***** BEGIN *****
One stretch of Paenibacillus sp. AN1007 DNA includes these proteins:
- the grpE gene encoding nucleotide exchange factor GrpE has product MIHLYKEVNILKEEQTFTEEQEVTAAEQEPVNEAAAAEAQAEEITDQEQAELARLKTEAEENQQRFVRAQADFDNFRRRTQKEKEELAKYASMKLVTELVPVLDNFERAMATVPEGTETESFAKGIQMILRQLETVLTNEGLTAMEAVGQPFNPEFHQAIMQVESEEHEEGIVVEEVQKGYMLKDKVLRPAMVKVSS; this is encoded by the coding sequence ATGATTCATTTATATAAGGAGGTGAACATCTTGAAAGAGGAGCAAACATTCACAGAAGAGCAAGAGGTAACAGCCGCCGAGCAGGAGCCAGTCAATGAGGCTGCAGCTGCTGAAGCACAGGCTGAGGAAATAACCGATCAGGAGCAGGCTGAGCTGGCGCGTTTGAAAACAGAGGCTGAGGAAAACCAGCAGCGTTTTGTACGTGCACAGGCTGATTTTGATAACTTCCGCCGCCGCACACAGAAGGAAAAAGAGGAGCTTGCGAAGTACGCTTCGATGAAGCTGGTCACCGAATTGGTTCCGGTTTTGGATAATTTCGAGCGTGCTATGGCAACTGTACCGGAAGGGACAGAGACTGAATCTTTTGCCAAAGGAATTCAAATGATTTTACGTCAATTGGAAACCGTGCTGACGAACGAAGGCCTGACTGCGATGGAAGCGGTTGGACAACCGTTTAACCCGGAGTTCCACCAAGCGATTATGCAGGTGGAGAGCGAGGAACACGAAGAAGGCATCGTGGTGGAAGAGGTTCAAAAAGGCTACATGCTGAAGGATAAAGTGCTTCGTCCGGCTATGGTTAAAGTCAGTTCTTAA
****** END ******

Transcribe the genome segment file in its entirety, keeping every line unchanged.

One stretch of Paenibacillus sp. AN1007 DNA includes these proteins:
- the grpE gene encoding nucleotide exchange factor GrpE has product MIHLYKEVNILKEEQTFTEEQEVTAAEQEPVNEAAAAEAQAEEITDQEQAELARLKTEAEENQQRFVRAQADFDNFRRRTQKEKEELAKYASMKLVTELVPVLDNFERAMATVPEGTETESFAKGIQMILRQLETVLTNEGLTAMEAVGQPFNPEFHQAIMQVESEEHEEGIVVEEVQKGYMLKDKVLRPAMVKVSS; this is encoded by the coding sequence ATGATTCATTTATATAAGGAGGTGAACATCTTGAAAGAGGAGCAAACATTCACAGAAGAGCAAGAGGTAACAGCCGCCGAGCAGGAGCCAGTCAATGAGGCTGCAGCTGCTGAAGCACAGGCTGAGGAAATAACCGATCAGGAGCAGGCTGAGCTGGCGCGTTTGAAAACAGAGGCTGAGGAAAACCAGCAGCGTTTTGTACGTGCACAGGCTGATTTTGATAACTTCCGCCGCCGCACACAGAAGGAAAAAGAGGAGCTTGCGAAGTACGCTTCGATGAAGCTGGTCACCGAATTGGTTCCGGTTTTGGATAATTTCGAGCGTGCTATGGCAACTGTACCGGAAGGGACAGAGACTGAATCTTTTGCCAAAGGAATTCAAATGATTTTACGTCAATTGGAAACCGTGCTGACGAACGAAGGCCTGACTGCGATGGAAGCGGTTGGACAACCGTTTAACCCGGAGTTCCACCAAGCGATTATGCAGGTGGAGAGCGAGGAACACGAAGAAGGCATCGTGGTGGAAGAGGTTCAAAAAGGCTACATGCTGAAGGATAAAGTGCTTCGTCCGGCTATGGTTAAAGTCAGTTCTTAA